Do We Have to Lift Our Hands When We Pray?

Daily Reflection / Produced by The High Calling

Lift up holy hands in prayer, and praise the LORD.

Psalms 134:2

Although I usually use the Psalms as the basis for my reflections only on the weekends, I thought it might be helpful to say a bit more about yesterday's text from Psalm 134:2. As you may recall, it reads: "Lift up holy hands in prayer, and praise the LORD." Though I don't want to draw undue attention to the issue of raising hands in prayer and praise, I think it's something that some Christians wonder or even worry about. Perhaps I can offer a bit of wisdom and encouragement concerning this subject.

In my last reflection, I shared some of my own experiences growing up in a Christian tradition that did not raise hands in prayer and worship. Though this gesture was once controversial in my segment of the Christian family, it has become quite common among a wide range of Christians. In many churches today, worshipers feel free either to raise their hands in worship or not to do so, as they feel comfortable. The gesture is simply one way for people to lift up their hearts to the Lord. This, it seems to me, is a good thing.

But, you might wonder, what about the imperative of Psalm 134:2? Doesn't Scripture tell us to lift up our hands in prayer and praise? How can we ignore this command? Moreover, many passages throughout the Bible associate prayer with the lifting of hands. Shouldn't we follow the biblical example? Even more striking, in Paul's first letter to Timothy, he writes, "In every place of worship, I want men to pray with holy hands lifted up to God, free from anger and controversy" (1 Tim. 2:8). How can we ignore this biblical request?

I would never suggest that we ignore any part of Scripture. All of Scripture is God-breathed and authoritative for our lives. Yet, as you know, the books of the Bible were not written directly for us and our culture. They were written for specific communities of people who lived two thousand years ago or more, in cultures vastly different from our own. Faithful understanding and obedience to Scripture requires, therefore, that we wrestle with the wide cultural gaps between biblical times and our own. Often we have to translate, not just the words, but the significance and application of the words.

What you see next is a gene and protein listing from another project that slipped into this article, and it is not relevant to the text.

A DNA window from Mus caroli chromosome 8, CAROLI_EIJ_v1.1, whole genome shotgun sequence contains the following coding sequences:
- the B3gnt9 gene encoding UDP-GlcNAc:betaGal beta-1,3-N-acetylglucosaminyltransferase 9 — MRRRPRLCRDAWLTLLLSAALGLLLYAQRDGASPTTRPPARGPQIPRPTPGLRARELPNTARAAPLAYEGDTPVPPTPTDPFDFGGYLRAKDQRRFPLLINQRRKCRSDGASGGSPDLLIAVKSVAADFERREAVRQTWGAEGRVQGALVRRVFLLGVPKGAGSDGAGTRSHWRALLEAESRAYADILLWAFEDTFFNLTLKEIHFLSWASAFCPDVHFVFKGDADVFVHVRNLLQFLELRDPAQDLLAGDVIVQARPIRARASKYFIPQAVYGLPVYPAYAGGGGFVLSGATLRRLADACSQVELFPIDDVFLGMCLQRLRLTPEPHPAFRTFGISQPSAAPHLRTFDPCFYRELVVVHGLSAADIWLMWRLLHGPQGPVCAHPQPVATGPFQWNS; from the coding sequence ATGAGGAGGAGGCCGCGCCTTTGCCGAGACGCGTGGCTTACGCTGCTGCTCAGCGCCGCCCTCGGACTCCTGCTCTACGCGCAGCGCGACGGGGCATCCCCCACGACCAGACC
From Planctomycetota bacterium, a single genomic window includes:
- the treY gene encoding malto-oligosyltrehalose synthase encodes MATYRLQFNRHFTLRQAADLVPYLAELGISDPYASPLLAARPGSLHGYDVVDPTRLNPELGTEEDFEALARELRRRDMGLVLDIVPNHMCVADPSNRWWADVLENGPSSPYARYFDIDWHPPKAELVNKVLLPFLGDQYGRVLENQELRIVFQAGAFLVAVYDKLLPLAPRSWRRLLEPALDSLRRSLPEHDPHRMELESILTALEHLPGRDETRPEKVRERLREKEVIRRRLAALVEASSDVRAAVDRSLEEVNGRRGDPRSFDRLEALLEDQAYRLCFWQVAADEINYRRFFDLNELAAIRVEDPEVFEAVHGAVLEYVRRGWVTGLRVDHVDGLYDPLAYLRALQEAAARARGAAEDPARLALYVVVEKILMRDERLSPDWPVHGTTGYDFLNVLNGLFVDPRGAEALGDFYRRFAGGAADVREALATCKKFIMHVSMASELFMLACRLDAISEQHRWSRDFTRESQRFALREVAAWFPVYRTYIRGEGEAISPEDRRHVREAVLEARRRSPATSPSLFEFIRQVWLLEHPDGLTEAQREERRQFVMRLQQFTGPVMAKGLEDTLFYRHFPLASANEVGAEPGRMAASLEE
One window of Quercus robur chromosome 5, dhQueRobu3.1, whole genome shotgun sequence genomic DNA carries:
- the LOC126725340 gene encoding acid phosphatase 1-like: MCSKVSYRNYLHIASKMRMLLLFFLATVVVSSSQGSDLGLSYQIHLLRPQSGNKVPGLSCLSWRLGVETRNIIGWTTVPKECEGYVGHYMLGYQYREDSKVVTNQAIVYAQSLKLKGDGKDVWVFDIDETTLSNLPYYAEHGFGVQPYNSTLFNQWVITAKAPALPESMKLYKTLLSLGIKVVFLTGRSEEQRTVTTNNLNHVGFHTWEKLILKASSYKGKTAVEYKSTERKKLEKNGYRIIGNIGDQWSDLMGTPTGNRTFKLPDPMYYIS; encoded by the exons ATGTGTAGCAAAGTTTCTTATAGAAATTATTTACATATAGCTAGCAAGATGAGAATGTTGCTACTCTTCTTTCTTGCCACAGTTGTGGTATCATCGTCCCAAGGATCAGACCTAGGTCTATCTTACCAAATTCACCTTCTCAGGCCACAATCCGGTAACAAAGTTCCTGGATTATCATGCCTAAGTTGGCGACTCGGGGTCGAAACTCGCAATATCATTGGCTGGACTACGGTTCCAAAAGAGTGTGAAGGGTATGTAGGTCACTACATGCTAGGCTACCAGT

Take the issue of lifting hands in prayer, for example. This was a normal (if not the normal) practice among people in the ancient Mediterranean world. It was as common among Jews and Christians as folding hands, bowing heads, and closing eyes was common in my early church experience. So, for example, when 1 Kings 8:54 describes Solomon's prayers during the dedication of the temple, it mentions that "he had been kneeling with his hands raised toward heaven." The lifting of hands was not associated only with praise and worship, much less with ecstasy. In Psalm 143, for example, we read: "I lift my hands to you in prayer. I thirst for you as parched land thirsts for rain" (v. 6).

Therefore, when Psalm 134:2 says, "Lift up holy hands in prayer, and praise the Lord" (literally, "Lift up your holy hands and bless the Lord"), it's not laying down a law that says, "All people in all times must lift their hands when they pray." Rather, this psalm is calling for prayer in the mode that would have been most common for the people of that time. It would be like saying in the church of my youth, "Bow your heads and bless the Lord." Or it would be like saying in certain liturgical churches, "Kneel and bless the Lord." Or, one might also say in many churches today, "Raise your hands and bless the Lord." The exact posture of the worshiper is not the main thing. Rather, the main thing is focusing our attention on God and worshiping him with all that we are, including our bodies.

In tomorrow's reflection, I want to say something more about how we might use our bodies in worship. Today, however, I want to underscore the fact that the cultural translation I have explained in the reflection is not for the purpose of twisting biblical truth or avoiding biblical commandments. On the contrary, we wrestle with Scripture in its cultural context and how this fits within our culture in order that we might rightly understand and apply God's truth. Our purpose is right understanding and faithful obedience.

QUESTIONS FOR FURTHER REFLECTION: Why do you think God revealed himself in Scripture that we embedded in particular cultures? Does this make it harder or easier to understand and obey God's Word?


Thanks be to Thee, my Lord Jesus Christ,
for all the benefits Thou hast given me,
for all the pains and insults which Thou hast borne for me.
O most merciful Redeemer, Friend, and Brother,
may I know Thee more clearly,
love Thee more dearly,
follow Thee more nearly, day by day.

Prayer attributed to Richard of Chichester, 13th century, England.

Images sourced via Creative Commons.